#10- Nursing cover ~ This one is really personal preference if you feel you need to be covered.  You can buy or make a cover or use a blanket.  If you’re nursing in a carrier you the carrier acts as a cover.  Many mothers start out with a cover until Mama and baby both have learned how to nurse and then they’re able to nurse discreetly without one.  

 

We’ve been fortunate to partner with and get to know so many great breastfeeding brands.  Check out some of our friend’s sites:

 

We hope this has helped you gain understanding about the various nursing accessories that are out there.  Feel free to reach out via email at info@birdsandbeesteas.com or on our Facebook page if you have any other questions.  

As always, consult with your healthcare provider before undergoing any changes to your healthcare regime.  These statements are educational and not intended to be taken as medical advice. These statements have not been evaluated by the Food & Drug Administration. These products are not intended to diagnose, treat, cure or prevent any disease.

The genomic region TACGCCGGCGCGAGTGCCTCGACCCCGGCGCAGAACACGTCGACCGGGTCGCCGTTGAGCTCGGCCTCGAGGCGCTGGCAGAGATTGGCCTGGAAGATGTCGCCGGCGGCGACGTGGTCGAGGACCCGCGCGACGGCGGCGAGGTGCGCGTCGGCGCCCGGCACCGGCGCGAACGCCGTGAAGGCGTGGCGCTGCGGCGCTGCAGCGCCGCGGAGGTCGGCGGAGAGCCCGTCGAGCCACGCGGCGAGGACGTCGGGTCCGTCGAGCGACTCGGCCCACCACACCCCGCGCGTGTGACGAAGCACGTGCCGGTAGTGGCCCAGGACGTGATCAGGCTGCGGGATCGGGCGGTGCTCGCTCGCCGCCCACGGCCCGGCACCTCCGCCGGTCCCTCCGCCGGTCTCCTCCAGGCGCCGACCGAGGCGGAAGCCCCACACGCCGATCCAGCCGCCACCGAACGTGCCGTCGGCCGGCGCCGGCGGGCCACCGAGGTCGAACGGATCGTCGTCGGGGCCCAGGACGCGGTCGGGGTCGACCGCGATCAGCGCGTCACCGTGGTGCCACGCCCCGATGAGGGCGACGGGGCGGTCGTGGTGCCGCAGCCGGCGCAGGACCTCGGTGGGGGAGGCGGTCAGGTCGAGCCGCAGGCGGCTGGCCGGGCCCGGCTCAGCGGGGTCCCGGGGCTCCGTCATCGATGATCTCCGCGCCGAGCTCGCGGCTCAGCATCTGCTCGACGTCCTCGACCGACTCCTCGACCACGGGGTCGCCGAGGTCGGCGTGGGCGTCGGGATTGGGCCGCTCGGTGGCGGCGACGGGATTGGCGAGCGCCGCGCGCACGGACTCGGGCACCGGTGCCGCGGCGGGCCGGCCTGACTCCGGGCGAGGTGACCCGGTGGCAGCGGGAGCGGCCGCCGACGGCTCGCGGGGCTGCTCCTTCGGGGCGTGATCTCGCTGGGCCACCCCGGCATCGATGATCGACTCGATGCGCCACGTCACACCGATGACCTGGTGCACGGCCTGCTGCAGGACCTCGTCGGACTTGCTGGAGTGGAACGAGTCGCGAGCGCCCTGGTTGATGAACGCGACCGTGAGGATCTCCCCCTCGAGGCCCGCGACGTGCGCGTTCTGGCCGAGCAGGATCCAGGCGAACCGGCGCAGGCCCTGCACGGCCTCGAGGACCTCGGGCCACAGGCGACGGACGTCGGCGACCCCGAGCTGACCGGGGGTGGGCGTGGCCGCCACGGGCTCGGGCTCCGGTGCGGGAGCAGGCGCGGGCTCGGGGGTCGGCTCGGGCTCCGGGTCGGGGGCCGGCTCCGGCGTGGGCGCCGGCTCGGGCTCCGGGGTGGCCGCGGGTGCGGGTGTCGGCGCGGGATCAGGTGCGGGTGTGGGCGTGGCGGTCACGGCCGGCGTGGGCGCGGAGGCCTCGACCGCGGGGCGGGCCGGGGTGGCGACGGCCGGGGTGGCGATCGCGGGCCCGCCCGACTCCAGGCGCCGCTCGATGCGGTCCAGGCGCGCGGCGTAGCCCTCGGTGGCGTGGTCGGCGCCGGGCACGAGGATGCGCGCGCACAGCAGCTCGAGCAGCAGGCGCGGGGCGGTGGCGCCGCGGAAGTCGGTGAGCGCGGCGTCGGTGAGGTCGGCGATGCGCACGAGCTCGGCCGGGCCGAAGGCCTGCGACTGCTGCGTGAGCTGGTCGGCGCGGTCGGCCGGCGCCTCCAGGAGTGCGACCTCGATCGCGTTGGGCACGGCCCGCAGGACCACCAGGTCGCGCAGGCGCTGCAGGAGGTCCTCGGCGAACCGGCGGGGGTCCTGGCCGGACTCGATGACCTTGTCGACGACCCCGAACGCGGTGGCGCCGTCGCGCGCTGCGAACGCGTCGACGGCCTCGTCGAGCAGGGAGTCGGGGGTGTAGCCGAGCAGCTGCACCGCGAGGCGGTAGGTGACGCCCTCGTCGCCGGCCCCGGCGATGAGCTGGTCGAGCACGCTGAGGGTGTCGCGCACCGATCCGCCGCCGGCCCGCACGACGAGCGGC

When a Mama first decides to breastfeed all she probably thinks are needing are, well, breasts. When she goes to register she finds out there are SO many “breastfeeding accessories” out there.  It can get really overwhelming.  I remember when I was pregnant with my son (who is now almost six!!), it was confusing to sort through the sea of things companies said you “need” to breastfeed.  Here’s a breakdown of what some of the common breastfeeding accessories are.  Many of these are actually covered by medical insurance or can be deducted from your taxes, check with your insurance to see what they’ll cover.

#1-  Nursing Bra ~ This is a bra made with either a specialized clasp or cup feature designed to make access to the breast easier and more discreet.  These do need to be specially fit and your size will change during your breastfeeding time.  Usually it’s best to get fit for your first nursing bra at some point after the 5th month of pregnancy.  Many women choose to wear them while pregnant as well.  Your breasts will get larger after your milk comes in as well.  Typically after about 12 weeks postpartum your breast size and supply will level out and you may need to purchase a different bra.  It’s definitely worth it to find a store that specializes in nursing bras so you can be properly fit, an improper fit can restrict milk product, lead to clogged ducts and infections and be just downright uncomfortable!  You’ll want 3-4 nursing bras.